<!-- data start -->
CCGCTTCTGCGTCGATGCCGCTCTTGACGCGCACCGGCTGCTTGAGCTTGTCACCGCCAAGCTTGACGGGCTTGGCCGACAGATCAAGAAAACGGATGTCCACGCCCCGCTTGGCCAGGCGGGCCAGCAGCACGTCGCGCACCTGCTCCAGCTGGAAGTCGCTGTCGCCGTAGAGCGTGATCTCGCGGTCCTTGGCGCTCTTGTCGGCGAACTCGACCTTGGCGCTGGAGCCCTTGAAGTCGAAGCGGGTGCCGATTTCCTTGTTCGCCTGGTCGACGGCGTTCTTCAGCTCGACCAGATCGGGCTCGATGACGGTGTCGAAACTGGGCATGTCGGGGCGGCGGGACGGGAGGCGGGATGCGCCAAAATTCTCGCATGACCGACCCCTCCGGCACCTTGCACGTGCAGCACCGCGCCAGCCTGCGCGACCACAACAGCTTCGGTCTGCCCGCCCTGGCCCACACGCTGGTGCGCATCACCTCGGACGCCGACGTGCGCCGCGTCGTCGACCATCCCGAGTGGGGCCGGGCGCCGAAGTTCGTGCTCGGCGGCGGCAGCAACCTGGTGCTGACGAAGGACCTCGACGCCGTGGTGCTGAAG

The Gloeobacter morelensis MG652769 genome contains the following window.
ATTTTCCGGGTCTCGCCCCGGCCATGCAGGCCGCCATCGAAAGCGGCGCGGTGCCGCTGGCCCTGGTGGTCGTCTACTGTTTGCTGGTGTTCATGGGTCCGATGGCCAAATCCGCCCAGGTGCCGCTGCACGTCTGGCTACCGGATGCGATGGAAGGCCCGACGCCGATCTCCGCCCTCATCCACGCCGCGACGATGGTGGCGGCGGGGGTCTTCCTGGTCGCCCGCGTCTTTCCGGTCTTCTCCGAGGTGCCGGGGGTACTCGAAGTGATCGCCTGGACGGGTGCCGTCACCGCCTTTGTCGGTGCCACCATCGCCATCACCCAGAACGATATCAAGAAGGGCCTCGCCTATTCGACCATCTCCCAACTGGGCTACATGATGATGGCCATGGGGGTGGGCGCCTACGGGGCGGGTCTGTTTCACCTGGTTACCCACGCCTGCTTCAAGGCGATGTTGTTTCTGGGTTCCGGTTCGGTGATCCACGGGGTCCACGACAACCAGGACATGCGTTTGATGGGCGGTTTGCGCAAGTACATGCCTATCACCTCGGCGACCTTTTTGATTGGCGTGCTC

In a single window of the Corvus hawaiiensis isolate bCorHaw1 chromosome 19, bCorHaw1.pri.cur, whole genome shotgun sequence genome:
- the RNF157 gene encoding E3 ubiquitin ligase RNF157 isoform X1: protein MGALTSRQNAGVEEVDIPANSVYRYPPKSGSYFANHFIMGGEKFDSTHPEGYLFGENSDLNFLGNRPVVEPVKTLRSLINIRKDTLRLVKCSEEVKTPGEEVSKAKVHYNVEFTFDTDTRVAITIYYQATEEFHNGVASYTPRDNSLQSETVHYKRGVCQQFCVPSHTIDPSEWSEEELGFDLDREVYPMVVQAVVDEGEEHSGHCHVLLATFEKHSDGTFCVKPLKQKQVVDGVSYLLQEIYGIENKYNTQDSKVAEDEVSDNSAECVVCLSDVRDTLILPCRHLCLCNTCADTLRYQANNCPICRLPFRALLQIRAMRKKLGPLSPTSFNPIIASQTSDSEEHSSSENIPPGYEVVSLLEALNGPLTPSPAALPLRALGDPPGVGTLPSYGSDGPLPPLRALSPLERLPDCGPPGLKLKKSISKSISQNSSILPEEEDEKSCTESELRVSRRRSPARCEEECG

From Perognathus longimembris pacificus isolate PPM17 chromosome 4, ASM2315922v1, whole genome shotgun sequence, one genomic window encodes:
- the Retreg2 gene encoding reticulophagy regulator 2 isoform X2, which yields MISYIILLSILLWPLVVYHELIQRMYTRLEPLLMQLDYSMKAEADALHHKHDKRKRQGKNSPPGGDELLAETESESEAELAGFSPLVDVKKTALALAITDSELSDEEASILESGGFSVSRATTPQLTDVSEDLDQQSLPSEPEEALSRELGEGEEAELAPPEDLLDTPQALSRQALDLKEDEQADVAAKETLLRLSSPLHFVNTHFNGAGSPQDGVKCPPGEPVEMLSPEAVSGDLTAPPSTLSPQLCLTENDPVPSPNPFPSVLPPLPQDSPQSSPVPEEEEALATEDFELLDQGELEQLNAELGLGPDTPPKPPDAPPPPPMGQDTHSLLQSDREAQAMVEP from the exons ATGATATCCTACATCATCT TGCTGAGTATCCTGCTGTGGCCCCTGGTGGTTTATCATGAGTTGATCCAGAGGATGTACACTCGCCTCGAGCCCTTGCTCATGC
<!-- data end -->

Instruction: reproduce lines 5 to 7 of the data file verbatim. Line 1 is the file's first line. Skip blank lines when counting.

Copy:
- the RNF157 gene encoding E3 ubiquitin ligase RNF157 isoform X1: protein MGALTSRQNAGVEEVDIPANSVYRYPPKSGSYFANHFIMGGEKFDSTHPEGYLFGENSDLNFLGNRPVVEPVKTLRSLINIRKDTLRLVKCSEEVKTPGEEVSKAKVHYNVEFTFDTDTRVAITIYYQATEEFHNGVASYTPRDNSLQSETVHYKRGVCQQFCVPSHTIDPSEWSEEELGFDLDREVYPMVVQAVVDEGEEHSGHCHVLLATFEKHSDGTFCVKPLKQKQVVDGVSYLLQEIYGIENKYNTQDSKVAEDEVSDNSAECVVCLSDVRDTLILPCRHLCLCNTCADTLRYQANNCPICRLPFRALLQIRAMRKKLGPLSPTSFNPIIASQTSDSEEHSSSENIPPGYEVVSLLEALNGPLTPSPAALPLRALGDPPGVGTLPSYGSDGPLPPLRALSPLERLPDCGPPGLKLKKSISKSISQNSSILPEEEDEKSCTESELRVSRRRSPARCEEECG

From Perognathus longimembris pacificus isolate PPM17 chromosome 4, ASM2315922v1, whole genome shotgun sequence, one genomic window encodes:
- the Retreg2 gene encoding reticulophagy regulator 2 isoform X2, which yields MISYIILLSILLWPLVVYHELIQRMYTRLEPLLMQLDYSMKAEADALHHKHDKRKRQGKNSPPGGDELLAETESESEAELAGFSPLVDVKKTALALAITDSELSDEEASILESGGFSVSRATTPQLTDVSEDLDQQSLPSEPEEALSRELGEGEEAELAPPEDLLDTPQALSRQALDLKEDEQADVAAKETLLRLSSPLHFVNTHFNGAGSPQDGVKCPPGEPVEMLSPEAVSGDLTAPPSTLSPQLCLTENDPVPSPNPFPSVLPPLPQDSPQSSPVPEEEEALATEDFELLDQGELEQLNAELGLGPDTPPKPPDAPPPPPMGQDTHSLLQSDREAQAMVEP from the exons ATGATATCCTACATCATCT TGCTGAGTATCCTGCTGTGGCCCCTGGTGGTTTATCATGAGTTGATCCAGAGGATGTACACTCGCCTCGAGCCCTTGCTCATGC